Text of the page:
At the beginning of my career, nexus was a simple concept for businesses to understand and plan their activities accordingly. Today, understanding nexus is not so easy. In fact, it has become quite complicated. Traditional concepts supporting protected activities are under attack and evolving at a fast pace.
Many think that the Supreme Court’s decision in Wayfair is limited to sales tax. I would suggest that the decision impacts taxes well beyond the sales tax that was at issue in the case. For decades the physical presence requirement was sacrosanct. Businesses understood that and relied on the consistency of knowing that if they limited their activity to a single state, they would be safe from other states imposing their filing requirements on them.
Everyone knew the importance to businesses of having clarity in the rules surrounding nexus. This clarity was so important that it prompted Congress to enact federal legislation protecting them from the imposition of state income taxes. The law has commonly become known as PL 86-272 and indicates that if a business that sells tangible goods only conducts solicitation activities within a state, that state is without the authority to impose its income tax.
P.L. 86-272 has not been without it challengers. The litany of state tax cases that attempted to challenge the federal law prohibiting the imposition of state income tax is long. It includes the Supreme Court’s decision in Wrigley, which established the “ancillary to the solicitation” and “independent business purpose“ standards of determining when a business has exceeded mere solicitation activity in a state. The Supreme Court held that P.L. 86-272 extends to the entire sales process and includes activities that are ancillary to solicitation. The Court in Wrigley held that activities are ancillary when they serve no independent business purpose beyond the solicitation.
P.L. 86-272 still remains the standard for when businesses create state income tax nexus. However, we are beginning to see states become more discerning when determining when activities go beyond solicitation. A recent decision by the Maryland Court of Special Appeals in the Blue Buffalo case interpreted the scope of P.L. 86-272 and the decision in Wrigley to determine when out-of-state business activities exceed solicitation. In the Blue Buffalo case, the Court applied a two-pronged test to determine if the taxpayer exceeded the protection of P.L. 86-272. The first prong examined whether the activities were entirely ancillary and the second prong examined if any non-ancillary services were de minimis.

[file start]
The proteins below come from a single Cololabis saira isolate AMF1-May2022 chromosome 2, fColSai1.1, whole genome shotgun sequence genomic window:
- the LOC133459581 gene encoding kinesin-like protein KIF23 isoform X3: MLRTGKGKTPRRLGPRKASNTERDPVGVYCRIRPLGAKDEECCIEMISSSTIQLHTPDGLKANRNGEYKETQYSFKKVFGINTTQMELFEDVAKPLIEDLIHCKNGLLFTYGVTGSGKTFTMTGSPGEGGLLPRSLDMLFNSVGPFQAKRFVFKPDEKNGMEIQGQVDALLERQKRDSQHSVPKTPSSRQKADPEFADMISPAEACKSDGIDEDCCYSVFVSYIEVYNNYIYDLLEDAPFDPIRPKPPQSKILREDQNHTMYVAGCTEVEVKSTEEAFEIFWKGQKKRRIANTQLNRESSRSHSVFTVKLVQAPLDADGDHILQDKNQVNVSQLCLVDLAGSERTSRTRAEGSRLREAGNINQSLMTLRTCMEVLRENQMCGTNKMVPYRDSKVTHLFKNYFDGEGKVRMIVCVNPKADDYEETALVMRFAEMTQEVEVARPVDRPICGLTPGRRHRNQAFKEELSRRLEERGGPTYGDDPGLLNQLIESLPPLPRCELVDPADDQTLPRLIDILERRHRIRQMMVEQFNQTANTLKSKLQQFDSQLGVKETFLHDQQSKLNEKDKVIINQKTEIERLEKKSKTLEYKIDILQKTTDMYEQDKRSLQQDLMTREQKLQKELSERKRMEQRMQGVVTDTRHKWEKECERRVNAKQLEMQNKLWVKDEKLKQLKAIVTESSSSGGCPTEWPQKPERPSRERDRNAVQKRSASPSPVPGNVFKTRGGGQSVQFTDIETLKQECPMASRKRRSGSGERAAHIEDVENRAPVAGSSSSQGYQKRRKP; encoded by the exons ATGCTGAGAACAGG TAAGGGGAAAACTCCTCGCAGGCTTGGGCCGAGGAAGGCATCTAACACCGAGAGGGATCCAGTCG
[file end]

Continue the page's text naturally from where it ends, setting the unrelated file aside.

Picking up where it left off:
The lower court held that activities such as attending pet-related events in Maryland, encouraging in-store purchase, product training, quality control, reworking displays, and collecting competitive intelligence were not ancillary and had an independent business purpose. The Maryland Court of Special appeals focused on customer relations, product training, and retail services. The Court held that attendance at pet-related community events had no independent business purpose and were protected. The Court also held that Blue Buffalo’s product trainings were protected because their only purpose was solicitation. However, the Court noted that product trainings designed to educate the customer on how to use the product could be considered independent and cause the protection of P.L. 86-272 to be lost. Similarly, the Court found services such as quality control to be of an independent nature and also lost the protection of the federal law.
Determining that there were services of an independent business purpose provided, the Court then examined whether these services were de minimis. Taken individually, the services could have been considered de minimis. However, taken as a whole, the services were not de minimis and the Court concluded that Blue Buffalo had nexus and was subject to the corporate income tax.
The Blue Buffalo decision demonstrates that the federal protection afforded by P.L. 86-272 is a relatively low hurdle for businesses to cross and become taxable in another state. While the decision only relates to taxpayers in Maryland, the possibility that other states adopt a similar logic to reviewing in-state business activities to defeat the historical protection provided by the federal law is a reasonable possibility. Businesses that rely on the protection of P.L. 86-272 should revisit their in-state business activities to determine the nature of the services provided and whether they could be deemed to be serving an independent business activity causing the immunity to be lost.
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